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Gainesville schools get grant for fresh vegetables
Money to be used for fruit and vegetable snacks
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Elementary students at three Gainesville schools are about to learn that fresh fruits and vegetables are anything but icky.

Three Gainesville elementary schools received state-funded U.S. Department of Agriculture grants totaling $116,000 to provide fruits and vegetable snacks along with lesson information about fresh produce.

Nutritional Director Tiffany Lommel said the program teaches children about the importance of fresh produce at an early age. Lommel announced the schools that received the grant at a work session Monday.

Gainesville Exploratory Academy has received the grant for three straight years.

This is the second year Fair Street International Baccalaureate World School has participated in the program, and for New

Holland Core Knowledge Academy, this will be their first time enacting the USDA program.

Centennial Arts Academy and Enota Multiple Intelligences Academy will not participate in the program.

“I think it’s important to start teaching life lessons as early as possible, and healthy eating is one of the most important things you can teach,” Lommel said.

Lommel grew up on a farm and knows the value of learning where fruits and vegetables come from.

“I was able to watch produce grow from seed to fruit,” she said.

It may seem like common knowledge, but for city-raised kindergartners, the life cycle of an apple may be a completely foreign idea.

That’s why it’s so important to teach children about produce early, Lommel said.

With the grant money, the schools will be able to spend about $52 on each child from pre-kindergarten to fifth grade solely to buy fresh produce.

Additionally, each teacher will receive informational handouts and pamphlets on each fruit or vegetable.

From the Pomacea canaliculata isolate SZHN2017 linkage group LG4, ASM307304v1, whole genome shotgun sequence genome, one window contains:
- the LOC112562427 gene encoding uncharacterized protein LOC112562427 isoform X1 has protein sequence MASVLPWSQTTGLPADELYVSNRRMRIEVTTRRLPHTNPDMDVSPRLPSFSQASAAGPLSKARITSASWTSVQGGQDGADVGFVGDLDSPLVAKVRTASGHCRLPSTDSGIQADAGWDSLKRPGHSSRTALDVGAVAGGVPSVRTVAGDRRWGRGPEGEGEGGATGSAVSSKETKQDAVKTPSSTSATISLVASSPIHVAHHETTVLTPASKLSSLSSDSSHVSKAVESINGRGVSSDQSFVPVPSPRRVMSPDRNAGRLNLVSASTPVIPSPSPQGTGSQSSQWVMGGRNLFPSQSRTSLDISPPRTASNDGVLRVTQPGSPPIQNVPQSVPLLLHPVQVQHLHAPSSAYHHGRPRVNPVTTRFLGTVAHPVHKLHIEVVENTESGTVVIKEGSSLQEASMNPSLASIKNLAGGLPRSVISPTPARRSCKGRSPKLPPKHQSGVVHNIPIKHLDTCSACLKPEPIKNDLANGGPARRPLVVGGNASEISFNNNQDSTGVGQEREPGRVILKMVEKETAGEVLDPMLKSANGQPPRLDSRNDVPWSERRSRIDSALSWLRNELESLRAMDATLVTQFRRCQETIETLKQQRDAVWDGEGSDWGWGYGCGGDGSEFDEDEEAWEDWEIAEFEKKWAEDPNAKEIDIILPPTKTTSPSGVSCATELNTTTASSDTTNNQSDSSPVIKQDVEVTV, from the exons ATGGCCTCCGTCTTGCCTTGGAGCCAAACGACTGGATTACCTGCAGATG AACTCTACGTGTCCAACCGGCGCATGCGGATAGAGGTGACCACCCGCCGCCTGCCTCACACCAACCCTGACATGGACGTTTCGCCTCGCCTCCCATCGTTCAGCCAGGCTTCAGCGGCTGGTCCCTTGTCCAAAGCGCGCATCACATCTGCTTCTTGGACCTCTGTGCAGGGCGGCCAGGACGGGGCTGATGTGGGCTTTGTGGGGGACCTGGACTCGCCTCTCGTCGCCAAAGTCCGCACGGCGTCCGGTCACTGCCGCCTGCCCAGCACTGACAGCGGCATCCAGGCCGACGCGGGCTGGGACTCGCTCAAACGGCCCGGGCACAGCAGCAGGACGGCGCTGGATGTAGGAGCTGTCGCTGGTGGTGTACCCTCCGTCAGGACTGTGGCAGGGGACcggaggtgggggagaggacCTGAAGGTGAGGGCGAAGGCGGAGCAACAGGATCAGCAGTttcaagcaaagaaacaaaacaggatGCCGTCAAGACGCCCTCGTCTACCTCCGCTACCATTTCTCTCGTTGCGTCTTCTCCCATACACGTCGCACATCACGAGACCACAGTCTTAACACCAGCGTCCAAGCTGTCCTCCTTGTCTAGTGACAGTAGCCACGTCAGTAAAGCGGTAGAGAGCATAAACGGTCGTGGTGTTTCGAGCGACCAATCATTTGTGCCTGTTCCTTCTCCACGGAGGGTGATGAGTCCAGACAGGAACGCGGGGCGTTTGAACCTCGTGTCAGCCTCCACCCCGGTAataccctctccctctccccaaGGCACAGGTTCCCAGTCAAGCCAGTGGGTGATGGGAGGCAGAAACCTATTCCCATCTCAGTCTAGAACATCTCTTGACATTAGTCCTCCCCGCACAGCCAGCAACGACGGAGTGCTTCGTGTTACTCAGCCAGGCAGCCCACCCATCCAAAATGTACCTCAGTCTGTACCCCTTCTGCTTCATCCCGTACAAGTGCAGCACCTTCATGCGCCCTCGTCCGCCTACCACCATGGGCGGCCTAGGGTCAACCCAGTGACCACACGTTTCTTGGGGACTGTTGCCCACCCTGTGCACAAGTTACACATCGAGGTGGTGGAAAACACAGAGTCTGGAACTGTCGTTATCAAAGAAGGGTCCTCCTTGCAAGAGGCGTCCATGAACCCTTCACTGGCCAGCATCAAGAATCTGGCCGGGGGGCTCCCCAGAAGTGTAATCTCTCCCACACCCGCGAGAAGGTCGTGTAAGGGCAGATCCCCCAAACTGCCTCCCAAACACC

School board member Maria Calkins threw her whole-hearted support behind the program, saying children respond better to eating fruits and vegetables once they’ve learned a lesson about them.

Lommel added that the program helps to combat obesity and give a boost to budding immune systems. It also exposes children to a variety of produce, including some they may have never seen before.

In addition to traditional apples and broccoli, students will also get a chance to munch on starfruit, jicama and papaya, Lommel said.

The school board also approved a motion for the school system to take ownership of Bobby Gruhn Field. Bobby Gruhn, also known as the Home of the Red Elephants, was previously leased to the school system.

 It was shared between the city parks and recreation department and the school system in an intergovernmental agreement.

Gainesville Parks and Recreation will continue to use the fields for certain events.

Also at the meeting, Gainesville City Schools Instructional Director Jamey Moore introduced this school year’s balanced scorecard. The scorecard provides board members with what is essentially a collective report card of all students. It includes the percentage of students that meet certain standards in math, reading, social studies and science courses.

The board also approved moving school board meetings from 7 p.m. to 6 p.m. for this school year.

 Board member Sammy Smith introduced the idea, and initially board members were considering a trial adoption of the new time for the first semester of school only.

But board member Delores Diaz expressed concern that the change from 7 p.m. to 6 p.m. and back again after the semester ended might confuse some attendees. After a brief discussion, board members voted to change the meeting time for the full year.

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